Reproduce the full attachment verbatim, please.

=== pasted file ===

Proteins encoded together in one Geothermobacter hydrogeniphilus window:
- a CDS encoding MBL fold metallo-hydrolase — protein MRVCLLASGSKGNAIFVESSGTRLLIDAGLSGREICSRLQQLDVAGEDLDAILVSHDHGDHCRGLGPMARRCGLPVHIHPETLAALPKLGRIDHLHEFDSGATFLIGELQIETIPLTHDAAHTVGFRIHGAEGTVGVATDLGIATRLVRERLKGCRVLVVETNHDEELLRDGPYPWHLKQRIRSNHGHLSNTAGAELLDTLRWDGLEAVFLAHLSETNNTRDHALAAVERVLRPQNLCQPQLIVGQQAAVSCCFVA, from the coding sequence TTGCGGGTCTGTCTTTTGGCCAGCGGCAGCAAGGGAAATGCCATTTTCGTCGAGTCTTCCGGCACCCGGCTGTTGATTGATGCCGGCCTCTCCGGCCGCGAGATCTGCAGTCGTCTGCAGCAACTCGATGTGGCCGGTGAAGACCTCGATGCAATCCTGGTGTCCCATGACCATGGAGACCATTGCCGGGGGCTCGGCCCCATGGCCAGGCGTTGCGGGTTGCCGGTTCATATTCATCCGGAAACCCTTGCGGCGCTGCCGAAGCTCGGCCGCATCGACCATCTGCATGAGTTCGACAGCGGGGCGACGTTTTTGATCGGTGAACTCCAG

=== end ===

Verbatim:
Proteins encoded together in one Geothermobacter hydrogeniphilus window:
- a CDS encoding MBL fold metallo-hydrolase — protein MRVCLLASGSKGNAIFVESSGTRLLIDAGLSGREICSRLQQLDVAGEDLDAILVSHDHGDHCRGLGPMARRCGLPVHIHPETLAALPKLGRIDHLHEFDSGATFLIGELQIETIPLTHDAAHTVGFRIHGAEGTVGVATDLGIATRLVRERLKGCRVLVVETNHDEELLRDGPYPWHLKQRIRSNHGHLSNTAGAELLDTLRWDGLEAVFLAHLSETNNTRDHALAAVERVLRPQNLCQPQLIVGQQAAVSCCFVA, from the coding sequence TTGCGGGTCTGTCTTTTGGCCAGCGGCAGCAAGGGAAATGCCATTTTCGTCGAGTCTTCCGGCACCCGGCTGTTGATTGATGCCGGCCTCTCCGGCCGCGAGATCTGCAGTCGTCTGCAGCAACTCGATGTGGCCGGTGAAGACCTCGATGCAATCCTGGTGTCCCATGACCATGGAGACCATTGCCGGGGGCTCGGCCCCATGGCCAGGCGTTGCGGGTTGCCGGTTCATATTCATCCGGAAACCCTTGCGGCGCTGCCGAAGCTCGGCCGCATCGACCATCTGCATGAGTTCGACAGCGGGGCGACGTTTTTGATCGGTGAACTCCAG